Lawrence Jackson wears many hats – dancer, choreographer, teacher, scholar – and he shoulders them all with the same quiet strength and commanding presence that he exhibits while working with the boys in Moving in the Spirit’s Men in Motion program. As an artist whose choreography will be part of The Wonder Years Show (a dance tribute to the life and music of Stevie Wonder), Jackson’s approaches to dance, teaching, and life are perfectly fitting for such a celebration.
He grew up in Jackson, Mississippi and started his dance training when he was ten years old, which he says was “really by accident.” His understanding of dance at that age was limited to hip hop. After seeing a hip hop performance by The Academic and Performing Arts Complex, he enrolled in classes there and thought that was the style of dance he would be learning. Much to his surprise, he was instructed to don tights and ballet shoes, clearly not the wardrobe of a hip hop dancer. Despite his earlier expectations, something about ballet and modern dance kept him from leaving it behind. “I was drawn to the athleticism of it and the discipline of it and so I stuck with it.” After a few years, he started to understand that he was meant to dance.
That calling took him from dance schools in Mississippi to Julliard, where he discovered that he wanted to do more in his career than perform and decided to leave after only a year. He decided to go back to school at the University of Mississippi, where he pursued degrees in dance and physical therapy. Mere months before graduation, Jackson faced the same question that most seniors do: What next? Though he didn’t have an answer, he remained open to possibilities and accompanied a friend to the International Association of Blacks in Dance Conference, where he found his “what next”: the Cleo Parker Dance Ensemble.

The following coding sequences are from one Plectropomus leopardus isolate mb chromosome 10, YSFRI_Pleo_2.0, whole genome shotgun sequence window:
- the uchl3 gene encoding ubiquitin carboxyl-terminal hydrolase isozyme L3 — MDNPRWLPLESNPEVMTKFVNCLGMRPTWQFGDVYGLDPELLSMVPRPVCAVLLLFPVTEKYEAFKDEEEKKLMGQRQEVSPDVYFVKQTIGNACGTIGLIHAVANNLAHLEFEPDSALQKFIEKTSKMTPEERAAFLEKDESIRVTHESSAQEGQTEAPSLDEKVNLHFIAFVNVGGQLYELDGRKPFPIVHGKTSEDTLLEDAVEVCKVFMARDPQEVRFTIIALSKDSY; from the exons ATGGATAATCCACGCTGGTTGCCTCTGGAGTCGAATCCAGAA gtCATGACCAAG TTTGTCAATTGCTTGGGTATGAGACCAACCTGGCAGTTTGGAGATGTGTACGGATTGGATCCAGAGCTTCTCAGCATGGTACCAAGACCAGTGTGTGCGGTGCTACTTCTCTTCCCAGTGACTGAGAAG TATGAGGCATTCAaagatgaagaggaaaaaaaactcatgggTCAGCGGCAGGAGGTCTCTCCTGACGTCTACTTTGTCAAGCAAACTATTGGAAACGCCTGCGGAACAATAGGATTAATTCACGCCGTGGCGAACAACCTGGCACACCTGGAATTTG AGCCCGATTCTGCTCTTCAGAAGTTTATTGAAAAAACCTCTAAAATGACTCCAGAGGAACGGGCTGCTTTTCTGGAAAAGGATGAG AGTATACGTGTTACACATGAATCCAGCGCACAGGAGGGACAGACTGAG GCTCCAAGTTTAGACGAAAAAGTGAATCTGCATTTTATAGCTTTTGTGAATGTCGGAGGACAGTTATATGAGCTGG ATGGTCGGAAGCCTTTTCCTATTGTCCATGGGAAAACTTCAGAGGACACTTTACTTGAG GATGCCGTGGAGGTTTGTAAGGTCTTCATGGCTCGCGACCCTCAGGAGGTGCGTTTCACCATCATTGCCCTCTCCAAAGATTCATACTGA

Through his time with the company, he learned much more about how people of color had contributed to the world of dance, history to which he had never before been exposed. Something else grew out of his experience with the ensemble: a knack for teaching. He found that he got much more fulfillment from teaching than performing and felt that he could make more of a difference.
Jackson found Moving in the Spirit through a friend, former Moving in the Spirit teaching artist Rachael Shaw. “I was like ‘Wow, there’s no other organization that actually trains black males in dance,’ and I said, ‘Rachael, you’ve got to get me in that program.’” He was excited, not only to give back, but also to work with young men of color. Throughout his career, Jackson has experienced a lot of stereotyping that comes with being a male dancer and the additional pressures that come with being African American in the dance world. For Jackson, the value of dance training for young men lies in the discipline and respect for authority that it requires as well as its athleticism; the value goes beyond the art form itself. He wants to be a resource for them and living proof that a career in dance is possible for them. He also has a heart for service. In the same way that teaching gives him more fulfillment than performing, being generous with his time gives him more satisfaction than being compensated for it.
Of his time with Men in Motion, Jackson says, “I think the greatest triumph has been seeing them really embody the essence of the choreography I give them, especially with little to no [classical] training, because I’m accustomed to training college students who are pre-professional.” He expressed awe that they often took to his movement more easily than his classically trained college students and has been amused by their boyhood energy, as he sees so much of himself in them.
Jackson’s choreography is set to the Stevie Wonder hit Higher Ground and is a very energetic, African/modern dance piece. Any observer can tell that the boys truly enjoy dancing it. Jackson doesn’t make it easy for them, though. Through observation, he gets a sense of both what they can already handle and how he can challenge them. He marveled at their eagerness to learn new things from him.
He’s found that they are also eager to give and receive knowledge from one another: “I just give them a step and go all right, I’m going to watch you figure it out. And then, watching their camaraderie when they figure it out, how they share that information.” That experience, so unique compared to what he’s experience in other places, is part of what makes him excited to return to Moving in the Spirit as often as he can.
When asked why he dances, a question so many Moving in the Spirit dancers have been asked over the years, Lawrence Jackson responds, “I dance because when I can’t express myself verbally, my body does it for me. And I dance to give homage to the Creator who gave me this gift and I dance to celebrate the beauty of being able to move and having the ability to wake up in the morning and have the activity of my limbs. I dance to celebrate culture and life and spirituality and just being.”
Excited to see Higher Ground? Come out to The Wonder Years on May 5!Purchase Tickets